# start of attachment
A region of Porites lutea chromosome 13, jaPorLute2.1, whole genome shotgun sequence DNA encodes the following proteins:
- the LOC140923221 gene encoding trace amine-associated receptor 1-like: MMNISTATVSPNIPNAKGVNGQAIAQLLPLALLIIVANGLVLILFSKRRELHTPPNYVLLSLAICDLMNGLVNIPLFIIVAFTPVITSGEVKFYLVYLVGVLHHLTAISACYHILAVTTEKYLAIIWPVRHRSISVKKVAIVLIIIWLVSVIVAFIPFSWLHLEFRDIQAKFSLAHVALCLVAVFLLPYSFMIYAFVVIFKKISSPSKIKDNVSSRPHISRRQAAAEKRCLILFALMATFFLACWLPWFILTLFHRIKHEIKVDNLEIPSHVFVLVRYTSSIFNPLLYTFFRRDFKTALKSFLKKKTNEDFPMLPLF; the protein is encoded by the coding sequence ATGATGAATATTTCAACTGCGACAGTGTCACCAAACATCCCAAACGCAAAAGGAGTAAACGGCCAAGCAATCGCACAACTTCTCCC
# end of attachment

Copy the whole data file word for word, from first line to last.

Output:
A region of Porites lutea chromosome 13, jaPorLute2.1, whole genome shotgun sequence DNA encodes the following proteins:
- the LOC140923221 gene encoding trace amine-associated receptor 1-like: MMNISTATVSPNIPNAKGVNGQAIAQLLPLALLIIVANGLVLILFSKRRELHTPPNYVLLSLAICDLMNGLVNIPLFIIVAFTPVITSGEVKFYLVYLVGVLHHLTAISACYHILAVTTEKYLAIIWPVRHRSISVKKVAIVLIIIWLVSVIVAFIPFSWLHLEFRDIQAKFSLAHVALCLVAVFLLPYSFMIYAFVVIFKKISSPSKIKDNVSSRPHISRRQAAAEKRCLILFALMATFFLACWLPWFILTLFHRIKHEIKVDNLEIPSHVFVLVRYTSSIFNPLLYTFFRRDFKTALKSFLKKKTNEDFPMLPLF; the protein is encoded by the coding sequence ATGATGAATATTTCAACTGCGACAGTGTCACCAAACATCCCAAACGCAAAAGGAGTAAACGGCCAAGCAATCGCACAACTTCTCCC